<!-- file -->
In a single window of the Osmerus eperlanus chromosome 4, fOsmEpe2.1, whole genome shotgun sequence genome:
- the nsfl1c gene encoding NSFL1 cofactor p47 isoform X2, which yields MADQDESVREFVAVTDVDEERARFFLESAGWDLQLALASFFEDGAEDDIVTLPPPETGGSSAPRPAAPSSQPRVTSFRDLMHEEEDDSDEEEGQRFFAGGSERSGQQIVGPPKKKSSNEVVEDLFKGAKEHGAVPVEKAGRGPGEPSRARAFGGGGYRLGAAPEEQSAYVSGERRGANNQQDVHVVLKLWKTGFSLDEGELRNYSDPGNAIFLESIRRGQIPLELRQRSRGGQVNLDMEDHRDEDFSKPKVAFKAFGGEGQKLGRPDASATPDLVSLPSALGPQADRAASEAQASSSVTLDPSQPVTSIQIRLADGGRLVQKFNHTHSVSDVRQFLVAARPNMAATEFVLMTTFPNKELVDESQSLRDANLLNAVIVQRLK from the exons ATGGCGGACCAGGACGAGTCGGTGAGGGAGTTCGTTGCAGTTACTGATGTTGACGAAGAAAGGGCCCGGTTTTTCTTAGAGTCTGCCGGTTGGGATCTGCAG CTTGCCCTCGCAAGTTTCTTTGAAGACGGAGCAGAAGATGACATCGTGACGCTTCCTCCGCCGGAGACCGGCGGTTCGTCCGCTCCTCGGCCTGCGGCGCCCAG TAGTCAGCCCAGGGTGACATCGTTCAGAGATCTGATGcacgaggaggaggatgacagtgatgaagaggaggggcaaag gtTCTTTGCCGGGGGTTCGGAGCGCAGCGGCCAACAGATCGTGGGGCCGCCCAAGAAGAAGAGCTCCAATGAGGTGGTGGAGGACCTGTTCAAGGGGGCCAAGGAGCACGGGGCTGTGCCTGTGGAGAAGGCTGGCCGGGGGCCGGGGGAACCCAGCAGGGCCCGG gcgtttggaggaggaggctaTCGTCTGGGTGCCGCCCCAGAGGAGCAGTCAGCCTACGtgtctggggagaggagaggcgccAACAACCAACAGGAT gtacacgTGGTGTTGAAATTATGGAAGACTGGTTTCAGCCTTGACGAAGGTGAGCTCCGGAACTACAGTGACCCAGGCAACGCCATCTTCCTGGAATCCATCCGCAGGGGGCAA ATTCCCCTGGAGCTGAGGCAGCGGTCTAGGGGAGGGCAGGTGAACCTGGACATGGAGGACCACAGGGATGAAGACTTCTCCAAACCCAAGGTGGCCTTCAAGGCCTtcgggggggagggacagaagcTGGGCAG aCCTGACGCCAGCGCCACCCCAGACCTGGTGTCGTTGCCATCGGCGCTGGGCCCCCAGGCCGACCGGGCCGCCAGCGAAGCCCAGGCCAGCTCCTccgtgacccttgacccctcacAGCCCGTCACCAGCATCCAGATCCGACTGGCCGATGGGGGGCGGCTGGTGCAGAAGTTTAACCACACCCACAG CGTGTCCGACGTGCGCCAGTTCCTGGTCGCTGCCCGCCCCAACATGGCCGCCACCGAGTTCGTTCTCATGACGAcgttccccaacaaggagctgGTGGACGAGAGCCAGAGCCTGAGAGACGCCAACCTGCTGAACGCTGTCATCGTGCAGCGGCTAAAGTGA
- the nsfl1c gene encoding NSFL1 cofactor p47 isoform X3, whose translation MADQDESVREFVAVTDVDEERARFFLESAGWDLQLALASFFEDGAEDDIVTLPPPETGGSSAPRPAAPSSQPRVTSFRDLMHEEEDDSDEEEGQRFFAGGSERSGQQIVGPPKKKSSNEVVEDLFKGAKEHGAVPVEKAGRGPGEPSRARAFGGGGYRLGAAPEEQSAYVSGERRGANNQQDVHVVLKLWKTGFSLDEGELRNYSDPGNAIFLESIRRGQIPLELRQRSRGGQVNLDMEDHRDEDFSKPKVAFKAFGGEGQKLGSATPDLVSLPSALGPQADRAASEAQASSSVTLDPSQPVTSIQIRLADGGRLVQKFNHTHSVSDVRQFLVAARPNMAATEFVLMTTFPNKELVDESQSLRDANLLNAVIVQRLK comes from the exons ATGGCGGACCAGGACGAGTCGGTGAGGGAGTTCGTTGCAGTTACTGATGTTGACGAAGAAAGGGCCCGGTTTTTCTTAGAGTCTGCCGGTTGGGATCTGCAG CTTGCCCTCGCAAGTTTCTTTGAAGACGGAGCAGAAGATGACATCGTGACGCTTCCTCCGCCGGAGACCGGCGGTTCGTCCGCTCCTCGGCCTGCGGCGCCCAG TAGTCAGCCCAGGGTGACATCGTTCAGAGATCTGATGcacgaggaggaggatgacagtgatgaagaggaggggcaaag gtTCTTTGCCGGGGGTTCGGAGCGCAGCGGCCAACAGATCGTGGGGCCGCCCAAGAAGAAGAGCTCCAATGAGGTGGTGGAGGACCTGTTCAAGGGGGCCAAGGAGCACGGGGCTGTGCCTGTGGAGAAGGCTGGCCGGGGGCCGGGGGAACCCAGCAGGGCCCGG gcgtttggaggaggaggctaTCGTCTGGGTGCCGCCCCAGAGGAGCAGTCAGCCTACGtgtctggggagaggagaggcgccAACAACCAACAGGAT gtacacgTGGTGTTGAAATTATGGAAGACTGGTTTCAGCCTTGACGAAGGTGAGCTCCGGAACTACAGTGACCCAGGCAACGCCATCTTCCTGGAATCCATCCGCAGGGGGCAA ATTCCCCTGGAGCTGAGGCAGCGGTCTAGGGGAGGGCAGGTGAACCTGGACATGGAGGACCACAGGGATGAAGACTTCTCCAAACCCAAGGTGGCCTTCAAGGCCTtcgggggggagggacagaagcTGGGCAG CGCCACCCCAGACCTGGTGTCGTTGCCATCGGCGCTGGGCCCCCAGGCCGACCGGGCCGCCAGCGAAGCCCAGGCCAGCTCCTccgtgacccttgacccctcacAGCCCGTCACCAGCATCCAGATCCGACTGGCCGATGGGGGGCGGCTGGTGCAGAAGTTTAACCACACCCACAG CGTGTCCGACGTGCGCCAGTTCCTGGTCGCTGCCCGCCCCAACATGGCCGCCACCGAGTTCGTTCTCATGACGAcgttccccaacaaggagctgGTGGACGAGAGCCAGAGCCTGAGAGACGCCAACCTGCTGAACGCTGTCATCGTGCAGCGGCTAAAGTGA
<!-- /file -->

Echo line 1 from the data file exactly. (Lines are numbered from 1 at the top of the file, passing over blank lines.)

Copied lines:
In a single window of the Osmerus eperlanus chromosome 4, fOsmEpe2.1, whole genome shotgun sequence genome: